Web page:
Tufts’ alert system, Send Word Now, contacted slew of students during yesterday’s test
Published: Friday, September 19, 2008
Updated: Friday, September 19, 2008 15:09
Send Word Now contacted all 15,806 people who have a Tufts e-mail address during a test of Tufts' emergency alert system yesterday, according to Geoffrey Bartlett, technical services manager at the Department of Public Safety.
The system, implemented in the wake of the campus shooting at Virginia Tech last year, communicates with members of the community via SMS messages, phone calls and e-mails to Tufts and alternate accounts.
All told, Send Word Now blasted out 46,478 messages, reaching most recipients more than once. 23 percent of undergraduates are registered to only receive an e-mail; the rest also receive an SMS message, a phone call or both.
"One of the reasons why we so encourage people to register multiple device types is because one thing we are absolutely certain of is that not every device is going to work when we send out a communication," Bartlett said.
Send Word Now, an alert service hired by Tufts, sent out 8,929 SMS messages within four minutes yesterday. This translates into slightly more than 2,232 per minute. Almost all of the 15,806 e-mails to Tufts accounts were delivered in nine minutes, and the first round of calls to 17,309 phone numbers was completed in five minutes. The calls were then repeated if there was a busy signal or no answer. If voicemail picked up, the system left a message.
Dawn Irish, the associate director of outreach at Univer-sity Information Technology (UIT), said the test went smoothly.
"The technology keeps performing exceptionally well," she said. "We continue to be really happy with … the product we've chosen."
Yesterday's exercise also measured the administration's emergency preparedness, Bartlett said. Advance notice was given to administrators in charge of getting out the messages about the day of the test, but they were kept in the dark about the exact time.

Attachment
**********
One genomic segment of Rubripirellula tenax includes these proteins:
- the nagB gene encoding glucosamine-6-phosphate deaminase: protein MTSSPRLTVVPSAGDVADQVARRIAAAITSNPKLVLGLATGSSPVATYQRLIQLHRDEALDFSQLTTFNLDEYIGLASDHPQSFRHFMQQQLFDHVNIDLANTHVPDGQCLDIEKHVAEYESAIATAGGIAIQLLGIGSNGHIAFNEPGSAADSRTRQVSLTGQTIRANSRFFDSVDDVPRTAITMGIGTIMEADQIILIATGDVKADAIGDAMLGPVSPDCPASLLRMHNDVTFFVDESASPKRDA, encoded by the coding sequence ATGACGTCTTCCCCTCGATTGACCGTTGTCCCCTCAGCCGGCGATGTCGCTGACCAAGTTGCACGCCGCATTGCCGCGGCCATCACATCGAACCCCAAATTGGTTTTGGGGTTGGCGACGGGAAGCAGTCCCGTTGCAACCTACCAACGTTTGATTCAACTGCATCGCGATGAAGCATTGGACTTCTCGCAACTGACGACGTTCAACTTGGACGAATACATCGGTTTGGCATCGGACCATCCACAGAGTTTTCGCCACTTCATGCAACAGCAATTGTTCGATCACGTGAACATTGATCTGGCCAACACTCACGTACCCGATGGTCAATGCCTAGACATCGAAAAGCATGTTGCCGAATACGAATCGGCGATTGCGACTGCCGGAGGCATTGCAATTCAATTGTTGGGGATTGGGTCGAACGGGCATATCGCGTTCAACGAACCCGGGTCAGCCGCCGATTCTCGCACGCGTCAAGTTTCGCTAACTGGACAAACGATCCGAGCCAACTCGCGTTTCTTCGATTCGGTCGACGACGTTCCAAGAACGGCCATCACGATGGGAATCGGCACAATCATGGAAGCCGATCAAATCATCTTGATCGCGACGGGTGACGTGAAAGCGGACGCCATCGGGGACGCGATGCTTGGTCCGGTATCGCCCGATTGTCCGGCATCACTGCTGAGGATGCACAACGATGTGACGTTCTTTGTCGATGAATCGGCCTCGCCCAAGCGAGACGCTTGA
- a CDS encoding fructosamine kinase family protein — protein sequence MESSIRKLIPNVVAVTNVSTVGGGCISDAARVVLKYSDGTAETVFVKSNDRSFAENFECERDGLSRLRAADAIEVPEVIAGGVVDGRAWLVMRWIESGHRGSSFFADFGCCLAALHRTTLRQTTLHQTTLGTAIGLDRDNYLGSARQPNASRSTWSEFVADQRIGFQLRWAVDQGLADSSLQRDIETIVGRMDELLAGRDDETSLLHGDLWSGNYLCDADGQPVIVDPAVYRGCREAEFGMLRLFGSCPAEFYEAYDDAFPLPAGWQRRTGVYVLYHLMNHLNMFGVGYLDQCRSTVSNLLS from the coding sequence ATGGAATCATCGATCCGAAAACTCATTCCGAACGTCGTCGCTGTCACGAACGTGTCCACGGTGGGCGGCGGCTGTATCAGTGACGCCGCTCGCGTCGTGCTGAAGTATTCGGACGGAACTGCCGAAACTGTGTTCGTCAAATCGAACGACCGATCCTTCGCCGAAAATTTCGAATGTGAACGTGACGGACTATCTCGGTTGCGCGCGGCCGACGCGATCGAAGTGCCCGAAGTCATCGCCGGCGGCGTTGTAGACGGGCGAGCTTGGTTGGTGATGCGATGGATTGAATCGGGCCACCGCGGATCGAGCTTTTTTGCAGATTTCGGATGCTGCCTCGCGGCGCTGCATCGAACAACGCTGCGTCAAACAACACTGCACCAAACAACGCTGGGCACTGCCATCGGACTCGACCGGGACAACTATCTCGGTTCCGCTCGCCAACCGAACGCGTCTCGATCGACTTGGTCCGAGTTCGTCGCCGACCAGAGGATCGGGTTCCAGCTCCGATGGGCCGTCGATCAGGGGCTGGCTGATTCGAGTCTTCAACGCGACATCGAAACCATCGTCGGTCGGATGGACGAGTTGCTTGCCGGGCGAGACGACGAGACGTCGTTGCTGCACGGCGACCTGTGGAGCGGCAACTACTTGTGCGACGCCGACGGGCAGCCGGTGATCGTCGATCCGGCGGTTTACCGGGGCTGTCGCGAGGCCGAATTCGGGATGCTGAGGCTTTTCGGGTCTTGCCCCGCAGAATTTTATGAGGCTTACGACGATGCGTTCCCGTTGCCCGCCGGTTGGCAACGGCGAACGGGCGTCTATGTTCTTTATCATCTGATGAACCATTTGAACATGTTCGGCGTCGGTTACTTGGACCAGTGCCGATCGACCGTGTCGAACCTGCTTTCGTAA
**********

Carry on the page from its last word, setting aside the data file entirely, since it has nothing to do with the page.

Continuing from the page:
"In doing these tests, we want to test the technology, [but we] also wanted to make sure that our procedures work effectively," Bartlett said.
Students reported mixed experiences with Wednesday's alert. Junior Melissa Dorr told the Daily that she missed the call because her phone was on silent all day.
"I didn't notice it until I got home," she said. "I didn't see anyone else get it." Dorr added that she did not receive a text message, despite getting one during March's test and the fact that she expected to receive one this time.
Nick Davidson, a first-year student at the Fletcher School of Law and Diplomacy, said that he had passing knowledge of yesterday's test through official e-mails sent earlier in the month in advance of the exercise, but that he had not registered his phone number.
"I knew there was going to be something," Davidson said. "It's my first year here and it's part of [the] information overload."
Sophomore Justin Binder praised the university for its work setting up the Send Word Now system over the past year. Binder said he received a phone call and a text message during a lecture in Wednesday's open block.
"It's good to know that they have our back," he said.
The school has conducted two tests since the system's introduction last September.
In November, it took 25 minutes to make 16,102 phone calls, and eight minutes to send 8,072 SMS text messages. In March, the system placed 16,782 phone calls and sent 8,535 SMS text messages in four minutes.